Many children who have been diagnosed with autism tend to be picky eaters. Some are picky eaters because they may not like the touch of the food while others may not like its smell. Some may not like the taste of the new food while some just do not prefer to change their food routine.
Should your child be a picky eater, what you need to do is to slowly introduce the new food to him. This is one of the techniques that has worked well for other children. Put the new food near the child where he can see it and then check his reaction to the food. Does he seem okay with the new food’s presence or does he look uncomfortable? If he does not seem to be bothered by it, you can slowly put the food on his plate. Keep the food on his plate for only a few seconds and take it out if you feel that your child is not feeling comfortable with it.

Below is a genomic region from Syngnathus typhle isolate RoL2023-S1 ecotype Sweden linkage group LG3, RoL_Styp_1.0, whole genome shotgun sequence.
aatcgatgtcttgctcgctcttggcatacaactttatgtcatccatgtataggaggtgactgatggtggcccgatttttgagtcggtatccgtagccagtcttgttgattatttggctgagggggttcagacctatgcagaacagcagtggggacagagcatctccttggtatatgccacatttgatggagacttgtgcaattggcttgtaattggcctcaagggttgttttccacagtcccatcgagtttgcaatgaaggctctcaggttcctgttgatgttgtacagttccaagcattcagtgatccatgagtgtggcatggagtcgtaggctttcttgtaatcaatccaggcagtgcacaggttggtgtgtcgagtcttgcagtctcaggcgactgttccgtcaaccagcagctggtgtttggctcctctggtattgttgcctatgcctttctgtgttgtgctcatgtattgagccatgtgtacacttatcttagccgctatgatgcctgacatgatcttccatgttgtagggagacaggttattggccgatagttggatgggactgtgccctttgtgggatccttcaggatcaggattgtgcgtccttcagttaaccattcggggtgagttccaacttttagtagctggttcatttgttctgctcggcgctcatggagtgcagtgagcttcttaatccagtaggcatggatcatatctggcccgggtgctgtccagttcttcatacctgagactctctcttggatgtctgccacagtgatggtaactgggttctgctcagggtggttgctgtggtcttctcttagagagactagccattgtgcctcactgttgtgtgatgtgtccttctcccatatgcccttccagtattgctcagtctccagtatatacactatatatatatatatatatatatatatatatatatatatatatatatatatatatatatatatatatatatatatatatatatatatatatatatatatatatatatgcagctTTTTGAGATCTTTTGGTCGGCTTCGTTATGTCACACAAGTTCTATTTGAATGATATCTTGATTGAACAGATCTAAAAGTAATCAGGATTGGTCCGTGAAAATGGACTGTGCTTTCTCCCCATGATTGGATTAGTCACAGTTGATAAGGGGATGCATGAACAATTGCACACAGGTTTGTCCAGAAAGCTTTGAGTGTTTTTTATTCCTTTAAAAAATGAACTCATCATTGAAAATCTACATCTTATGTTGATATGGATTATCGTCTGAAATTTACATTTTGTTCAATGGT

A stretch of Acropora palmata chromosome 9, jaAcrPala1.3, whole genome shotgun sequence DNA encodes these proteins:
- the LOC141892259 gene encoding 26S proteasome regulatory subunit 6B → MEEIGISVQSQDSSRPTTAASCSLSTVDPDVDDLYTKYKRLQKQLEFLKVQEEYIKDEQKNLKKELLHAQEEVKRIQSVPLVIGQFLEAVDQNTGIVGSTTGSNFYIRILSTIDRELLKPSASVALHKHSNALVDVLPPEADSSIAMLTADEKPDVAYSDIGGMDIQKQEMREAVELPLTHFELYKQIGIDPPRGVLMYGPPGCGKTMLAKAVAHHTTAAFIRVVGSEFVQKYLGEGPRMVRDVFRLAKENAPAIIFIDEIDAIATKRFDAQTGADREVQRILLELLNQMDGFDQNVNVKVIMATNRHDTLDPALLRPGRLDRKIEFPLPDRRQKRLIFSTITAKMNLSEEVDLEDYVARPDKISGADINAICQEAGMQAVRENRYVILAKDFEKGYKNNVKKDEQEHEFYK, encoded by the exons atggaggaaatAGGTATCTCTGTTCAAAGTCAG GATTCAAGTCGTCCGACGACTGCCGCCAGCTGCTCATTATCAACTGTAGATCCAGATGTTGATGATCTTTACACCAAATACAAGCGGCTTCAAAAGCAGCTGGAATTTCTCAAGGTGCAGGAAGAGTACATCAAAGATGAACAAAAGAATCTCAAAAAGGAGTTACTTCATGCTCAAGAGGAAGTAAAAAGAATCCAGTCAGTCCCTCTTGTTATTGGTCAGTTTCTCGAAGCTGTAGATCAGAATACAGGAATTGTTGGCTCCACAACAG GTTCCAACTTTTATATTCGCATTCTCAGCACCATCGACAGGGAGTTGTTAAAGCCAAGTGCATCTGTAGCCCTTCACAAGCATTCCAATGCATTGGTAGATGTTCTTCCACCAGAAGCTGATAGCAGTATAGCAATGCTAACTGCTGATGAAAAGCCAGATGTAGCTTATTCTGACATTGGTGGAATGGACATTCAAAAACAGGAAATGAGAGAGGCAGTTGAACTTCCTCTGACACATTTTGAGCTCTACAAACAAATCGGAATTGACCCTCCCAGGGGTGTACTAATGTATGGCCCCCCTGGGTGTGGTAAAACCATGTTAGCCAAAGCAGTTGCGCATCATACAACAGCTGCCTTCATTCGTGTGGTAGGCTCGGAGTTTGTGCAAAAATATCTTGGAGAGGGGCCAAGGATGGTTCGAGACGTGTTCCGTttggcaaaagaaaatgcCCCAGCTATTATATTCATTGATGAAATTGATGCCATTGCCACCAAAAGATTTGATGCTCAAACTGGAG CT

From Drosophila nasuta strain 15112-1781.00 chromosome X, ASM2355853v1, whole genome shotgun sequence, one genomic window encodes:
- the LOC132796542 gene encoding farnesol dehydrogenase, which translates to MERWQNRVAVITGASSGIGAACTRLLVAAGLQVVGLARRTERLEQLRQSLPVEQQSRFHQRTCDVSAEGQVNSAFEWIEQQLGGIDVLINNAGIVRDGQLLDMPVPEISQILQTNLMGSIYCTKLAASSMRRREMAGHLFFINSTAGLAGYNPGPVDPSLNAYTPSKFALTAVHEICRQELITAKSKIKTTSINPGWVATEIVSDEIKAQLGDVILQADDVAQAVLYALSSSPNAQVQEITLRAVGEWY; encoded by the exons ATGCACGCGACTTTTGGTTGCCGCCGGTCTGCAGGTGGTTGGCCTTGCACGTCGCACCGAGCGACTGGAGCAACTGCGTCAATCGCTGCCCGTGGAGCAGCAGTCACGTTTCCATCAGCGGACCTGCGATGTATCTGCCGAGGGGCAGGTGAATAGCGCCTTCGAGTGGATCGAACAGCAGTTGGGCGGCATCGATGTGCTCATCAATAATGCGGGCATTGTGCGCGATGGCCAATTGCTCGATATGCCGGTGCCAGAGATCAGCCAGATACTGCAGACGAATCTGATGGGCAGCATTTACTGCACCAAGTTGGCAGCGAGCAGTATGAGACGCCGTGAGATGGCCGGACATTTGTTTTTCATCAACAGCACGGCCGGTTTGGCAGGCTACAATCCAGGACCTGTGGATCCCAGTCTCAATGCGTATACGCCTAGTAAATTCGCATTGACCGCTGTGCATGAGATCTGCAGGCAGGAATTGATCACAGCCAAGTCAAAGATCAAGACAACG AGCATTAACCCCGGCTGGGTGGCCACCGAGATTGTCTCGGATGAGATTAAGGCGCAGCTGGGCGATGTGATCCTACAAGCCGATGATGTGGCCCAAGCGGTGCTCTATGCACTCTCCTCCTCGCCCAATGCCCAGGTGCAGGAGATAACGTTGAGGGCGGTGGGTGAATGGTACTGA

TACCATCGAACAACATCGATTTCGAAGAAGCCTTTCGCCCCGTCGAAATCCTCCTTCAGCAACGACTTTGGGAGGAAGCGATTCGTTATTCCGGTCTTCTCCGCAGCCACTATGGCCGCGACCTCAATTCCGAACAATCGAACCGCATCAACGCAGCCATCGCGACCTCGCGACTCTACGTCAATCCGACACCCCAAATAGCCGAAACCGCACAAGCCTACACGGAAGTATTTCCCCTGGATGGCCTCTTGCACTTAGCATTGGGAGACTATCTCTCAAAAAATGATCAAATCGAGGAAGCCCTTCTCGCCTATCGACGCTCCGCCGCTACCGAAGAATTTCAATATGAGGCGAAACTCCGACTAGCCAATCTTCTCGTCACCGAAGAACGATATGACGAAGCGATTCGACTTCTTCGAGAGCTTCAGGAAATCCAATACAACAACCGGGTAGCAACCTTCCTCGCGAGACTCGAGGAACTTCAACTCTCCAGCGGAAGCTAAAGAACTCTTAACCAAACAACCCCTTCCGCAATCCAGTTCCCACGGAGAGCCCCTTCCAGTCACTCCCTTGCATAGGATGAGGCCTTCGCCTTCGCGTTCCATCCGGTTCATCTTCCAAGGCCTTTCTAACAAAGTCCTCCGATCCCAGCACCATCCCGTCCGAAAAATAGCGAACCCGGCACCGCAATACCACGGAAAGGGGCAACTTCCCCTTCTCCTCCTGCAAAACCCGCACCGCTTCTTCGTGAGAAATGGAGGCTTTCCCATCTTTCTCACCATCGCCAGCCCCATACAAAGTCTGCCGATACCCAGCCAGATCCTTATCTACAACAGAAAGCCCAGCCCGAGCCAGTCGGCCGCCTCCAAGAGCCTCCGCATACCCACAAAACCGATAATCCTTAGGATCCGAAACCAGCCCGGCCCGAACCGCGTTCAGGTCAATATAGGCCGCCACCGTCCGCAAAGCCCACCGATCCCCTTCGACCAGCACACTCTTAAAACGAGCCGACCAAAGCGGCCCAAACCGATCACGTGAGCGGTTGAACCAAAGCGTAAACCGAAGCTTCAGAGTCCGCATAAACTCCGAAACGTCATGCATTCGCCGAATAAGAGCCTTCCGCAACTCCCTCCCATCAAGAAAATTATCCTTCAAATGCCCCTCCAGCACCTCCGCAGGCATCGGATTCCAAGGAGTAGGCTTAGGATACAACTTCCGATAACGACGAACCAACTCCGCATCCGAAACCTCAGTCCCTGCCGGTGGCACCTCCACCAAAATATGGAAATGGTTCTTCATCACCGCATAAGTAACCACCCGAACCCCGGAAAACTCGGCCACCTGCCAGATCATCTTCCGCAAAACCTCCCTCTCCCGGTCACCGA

If your child does not mind the new food on his plate, encourage him to experience the food by either touching the food or smelling the food. When he feels comfortable enough, you can also let him try to taste the food. Cut a small piece for him and start by encouraging him to bring the food to his lips. He can then touch the food with his tongue and eventually he can take a bite of the food.
If your child does not want to taste the new food, do not force him to do so. There is no sense in forcing him. Be patient and let him take his time. Forcing him will only cause him to reject the food more and will only be a cause for temper tantrums.
Do not forget to reward him for every small step he makes. Keep in mind that no step is ever too small to not be rewarded. While small material rewards such as stickers and pencils works well, always remember that non-material rewards such as a warm praise, a hug or a pat on the back will also have the same effect on him. In fact, at times, the non-material rewards may even help motivate him more.